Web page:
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Report (28 page PDF) addressing open access policies in general and the relation between policies and services. It draws on consultations from five countries and identifies the key services needed to implement open access policies. Open Access polciies will differ in emphasis from place to place, but will share common components requiring support and dissemination services as well as repository services, to assist distribution. Governance and sustainability are key requirements, followed by the creation of an integrated infrastructure and strategic investments.[Link] [Comment]
This is an excellent presentation, the premise of which is irresistible, but the consequences of which draw us all into a difficult discussion. The premise is, essentially, that curriculum is a contested space. "The 'what' of the curriculum is determined by those who lay claim to own the future... and they will protect their claim at any cost." Who, then, are those 'owners'? This discussion, which takes place in a South African context, immediately turns to colonial history and race, but these or similar issues arise in any context, including my own. Can we fix the curricular process? Or is the game rigged and unwinnable?[Link] [Comment]
This is all you need to read from this story: "Backpropagation, a brain-inspired learning algorithm that he co-invented, is taking the world by storm. Rebranded as 'deep learning', it's used by Google, Facebook, Microsoft and Baidu for, among other things, understanding images and speech as well as choosing search results and ads to show you." What's interesting is the method dates to the 1980s. See this paper and this chapter for example. This work got me very excited at the time. When I talk of networks of interconnected personal learning environments, this is what I am trying to build, with people. And, btw, the rest of the Wired article can be discarded. There aren't "five major camps" - that's a writer's invention.[Link] [Comment]
I love this. Lorna Campbell writes: “Another gem from The Cost of Freedom project, this time by Richard Goodman (@bulgenen), my partner in crime from the ALTC-2016 social media team. I was chuffed to bits when Rich decided to write something for the project. You can read his poem What is Open? here.
As part of disquiet Junto Project 0202 Text-to-Speech-to-Free Rich’s poem has also been recorded by Michel Banabila who created this amazingly atmospheric remix.”
Its true Twitter can be a distraction. But it is an unparalleled resource for new ideas and learning about things you didn’t know you wanted to learn about. This morning my attention was drawn by a Tweet linking to a interview in Times Higher Education with Todd Rose entitled “taking on the ‘averagarians’.” Todd Rose believes that “more sophisticated examples of “averagarian” fallacies – making decisions about individuals on the basis of what an idealised average person would do – are causing havoc all round.” The article suggests that this applies to higher education giving the example that “Universities assume that an average student should learn a certain amount of information in a certain amount of time. Those who are much quicker than average on 95 per cent of their modules and slower than average on 5 per cent may struggle to get a degree.”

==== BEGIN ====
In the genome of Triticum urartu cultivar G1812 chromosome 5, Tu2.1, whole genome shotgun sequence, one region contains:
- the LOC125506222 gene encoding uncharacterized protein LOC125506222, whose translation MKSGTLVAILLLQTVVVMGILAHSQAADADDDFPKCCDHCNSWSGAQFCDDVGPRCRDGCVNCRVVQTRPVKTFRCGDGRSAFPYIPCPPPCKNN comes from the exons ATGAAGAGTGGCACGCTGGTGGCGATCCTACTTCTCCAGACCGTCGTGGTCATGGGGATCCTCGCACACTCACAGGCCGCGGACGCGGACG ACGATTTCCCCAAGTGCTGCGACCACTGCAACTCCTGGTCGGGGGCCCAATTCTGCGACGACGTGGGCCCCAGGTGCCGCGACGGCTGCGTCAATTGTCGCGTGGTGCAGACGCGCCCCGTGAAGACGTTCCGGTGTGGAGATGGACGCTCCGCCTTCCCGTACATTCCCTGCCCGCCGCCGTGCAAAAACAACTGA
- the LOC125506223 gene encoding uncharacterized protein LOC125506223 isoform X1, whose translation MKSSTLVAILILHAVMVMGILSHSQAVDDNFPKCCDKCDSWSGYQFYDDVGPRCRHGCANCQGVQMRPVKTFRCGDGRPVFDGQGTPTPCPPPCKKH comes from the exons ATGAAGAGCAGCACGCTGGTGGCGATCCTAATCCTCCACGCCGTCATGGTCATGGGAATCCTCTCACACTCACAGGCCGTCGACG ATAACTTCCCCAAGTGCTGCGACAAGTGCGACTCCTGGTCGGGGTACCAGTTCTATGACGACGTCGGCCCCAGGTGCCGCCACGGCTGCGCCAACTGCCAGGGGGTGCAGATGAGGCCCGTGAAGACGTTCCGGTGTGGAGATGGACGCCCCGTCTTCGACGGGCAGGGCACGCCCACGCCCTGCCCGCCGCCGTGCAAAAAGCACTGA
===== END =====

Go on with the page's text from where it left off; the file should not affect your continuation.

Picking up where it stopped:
It seems to me that this is one of the problems with Data Analytics. It may or may not matter that an individual is doing better or worse than the average in a class or that they spend more or less time reading or even worse logged on to the campus VLE. Its not that this data isn’t potentially useful but it is what sense to make of it. I’m currently editing a paper for submission to the workshop on Learning Analytics for Workplace and Professional Learning (LA for Work) at Learning Analytics and Knowledge Conference (LAK 2016) in April (I will post a copy of the paper here on Sunday). And my colleague Andreas Schmidt has contributed what I think is an important paragraph:
Supporting the learning of individuals with learning analytics is not just as designers of learning solutions how to present dashboards, visualizations and other forms of data representation. The biggest challenge of workplace learning analytics (but also learning analytics in general) is to support learners in making sense of the data analysis:
- What does an indicator or a visualization tell about how to improve learning?
- What are the limitations of such indicators?
- How can we move more towards evidence-based interventions
And this is not just a individual task; it requires collaborative reflection and learning processes. The knowledge of how to use learning analytics results for improving learning also needs to evolve through a knowledge maturing process. This corresponds to Argyris & Schön’s double loop learning. Otherwise, if learning analytics is perceived as a top-down approach pushed towards the learner, it will suffer from the same problems as performance management. These pre-defined indicators (through their selection, computation, and visualization) implement a certain preconception which is not evaluated on a continuous basis by those involved in the process. Misinterpretations and a misled confidence in numbers can disempower learners and lead to an overall rejection of analytics-driven approaches.